Breast Reduction - Mammaplasty
WOMEN WITH LARGE BREASTS EXPERIENCE MORE THAN DISSATISFACTION WITH BODY IMAGE - they may experience physical pain and discomfort. Overly large breasts and the weight of excess breast tissue can cause pain and physical conditions. that impair a woman's ability to lead an active life. The emotional discomfort and self-consciousness often associated with having large pendulous breasts is as important an issue to many women as the physical discomfort and pain.
If you have large breasts that limit your physical activity and cause pain, breast reduction may be right for you. Breast reduction surgery removes excess breast fat, glandular tissue and skin to achieve a breast size in proportion with a woman's body and to alleviate the discomfort associated with overly large breasts. In general, breast reduction surgery will not only correct the functional symptoms associated with large breasts, but will also result in better proportioned breasts, enhancing a woman's body image and self-confidence.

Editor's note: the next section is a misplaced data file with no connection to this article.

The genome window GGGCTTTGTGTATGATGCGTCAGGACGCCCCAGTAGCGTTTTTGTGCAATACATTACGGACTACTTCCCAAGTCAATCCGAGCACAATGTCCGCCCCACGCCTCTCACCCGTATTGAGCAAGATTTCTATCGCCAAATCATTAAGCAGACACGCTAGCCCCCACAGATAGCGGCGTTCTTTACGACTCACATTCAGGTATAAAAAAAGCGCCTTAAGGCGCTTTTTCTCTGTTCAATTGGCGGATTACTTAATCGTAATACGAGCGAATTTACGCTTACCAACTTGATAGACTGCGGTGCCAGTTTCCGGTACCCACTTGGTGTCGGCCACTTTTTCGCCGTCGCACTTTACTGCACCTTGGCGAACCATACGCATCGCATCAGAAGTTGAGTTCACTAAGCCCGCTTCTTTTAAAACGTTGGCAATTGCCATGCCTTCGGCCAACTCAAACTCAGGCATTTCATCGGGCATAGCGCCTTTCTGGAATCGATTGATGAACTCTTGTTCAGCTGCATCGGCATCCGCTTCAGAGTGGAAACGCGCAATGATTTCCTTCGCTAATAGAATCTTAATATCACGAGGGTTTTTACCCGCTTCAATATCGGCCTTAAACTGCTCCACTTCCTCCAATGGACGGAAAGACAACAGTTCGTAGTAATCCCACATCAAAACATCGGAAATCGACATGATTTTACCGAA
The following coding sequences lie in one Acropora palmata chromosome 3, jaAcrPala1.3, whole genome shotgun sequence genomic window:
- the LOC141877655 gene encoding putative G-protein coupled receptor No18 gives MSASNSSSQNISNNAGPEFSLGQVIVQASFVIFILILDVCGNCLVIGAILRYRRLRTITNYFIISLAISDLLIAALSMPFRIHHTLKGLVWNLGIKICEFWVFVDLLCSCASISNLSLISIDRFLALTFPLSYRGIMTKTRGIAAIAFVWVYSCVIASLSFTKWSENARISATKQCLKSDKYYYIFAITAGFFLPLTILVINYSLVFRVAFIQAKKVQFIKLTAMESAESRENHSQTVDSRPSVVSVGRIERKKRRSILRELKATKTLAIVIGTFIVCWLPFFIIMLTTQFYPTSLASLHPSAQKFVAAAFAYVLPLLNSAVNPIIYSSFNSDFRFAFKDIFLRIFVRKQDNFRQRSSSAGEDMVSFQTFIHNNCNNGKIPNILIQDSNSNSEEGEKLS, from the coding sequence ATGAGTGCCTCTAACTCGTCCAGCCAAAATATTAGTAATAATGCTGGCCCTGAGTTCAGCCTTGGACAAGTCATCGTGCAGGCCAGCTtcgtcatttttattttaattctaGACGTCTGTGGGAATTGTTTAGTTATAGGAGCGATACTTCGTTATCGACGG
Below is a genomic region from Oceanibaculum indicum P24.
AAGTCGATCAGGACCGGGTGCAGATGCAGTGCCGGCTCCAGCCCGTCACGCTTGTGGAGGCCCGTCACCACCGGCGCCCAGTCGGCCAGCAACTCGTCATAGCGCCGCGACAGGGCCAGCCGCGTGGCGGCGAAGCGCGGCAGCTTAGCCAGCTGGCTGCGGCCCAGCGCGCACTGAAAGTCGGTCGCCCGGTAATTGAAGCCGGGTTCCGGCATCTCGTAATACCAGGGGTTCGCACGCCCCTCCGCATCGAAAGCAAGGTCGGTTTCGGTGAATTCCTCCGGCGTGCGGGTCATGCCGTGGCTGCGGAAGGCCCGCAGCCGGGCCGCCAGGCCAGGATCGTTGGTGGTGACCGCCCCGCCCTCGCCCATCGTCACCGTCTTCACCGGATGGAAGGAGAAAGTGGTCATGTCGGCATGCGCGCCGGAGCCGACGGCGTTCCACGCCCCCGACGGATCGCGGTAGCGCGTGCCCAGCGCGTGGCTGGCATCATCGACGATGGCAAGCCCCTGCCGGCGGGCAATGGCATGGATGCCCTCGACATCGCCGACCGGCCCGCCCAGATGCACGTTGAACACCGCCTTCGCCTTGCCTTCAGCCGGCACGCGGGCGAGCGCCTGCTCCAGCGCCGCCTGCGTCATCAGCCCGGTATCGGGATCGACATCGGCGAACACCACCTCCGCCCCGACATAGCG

Breast reduction is a surgical procedure to reduce the size of large pendulous breasts that are disproportionate to a woman's body and can cause physical pain. Technically called reduction mammaplasty, breast reduction improves breast size, shape and the associated conditions of large breasts that include:
- Back, neck and shoulder pain caused by the weight of excess breast tissue
- Shoulder discomfort and indentation from bra straps that support heavy, pendulous breasts • Restricted physical activity due to breast size and the associated discomfort
- Skin irritation beneath the breast crease
- Sagging, stretched skin and a low breast profile where, when unsupported, the nipple rests below the breast crease
- An enlarged areola (the dark skin surrounding the nipple) caused by stretched skin
Breast reduction can be performed unilaterally (on one breast) or bilaterally (on both breasts). It is generally considered a reconstructive procedure and may be covered by health insurance when it is performed to relieve medical symptoms. Many insurers define breast reduction surgery as reconstructive based on the amount of tissue that will be removed. However, pre-certification is often required for reimbursement or coverage.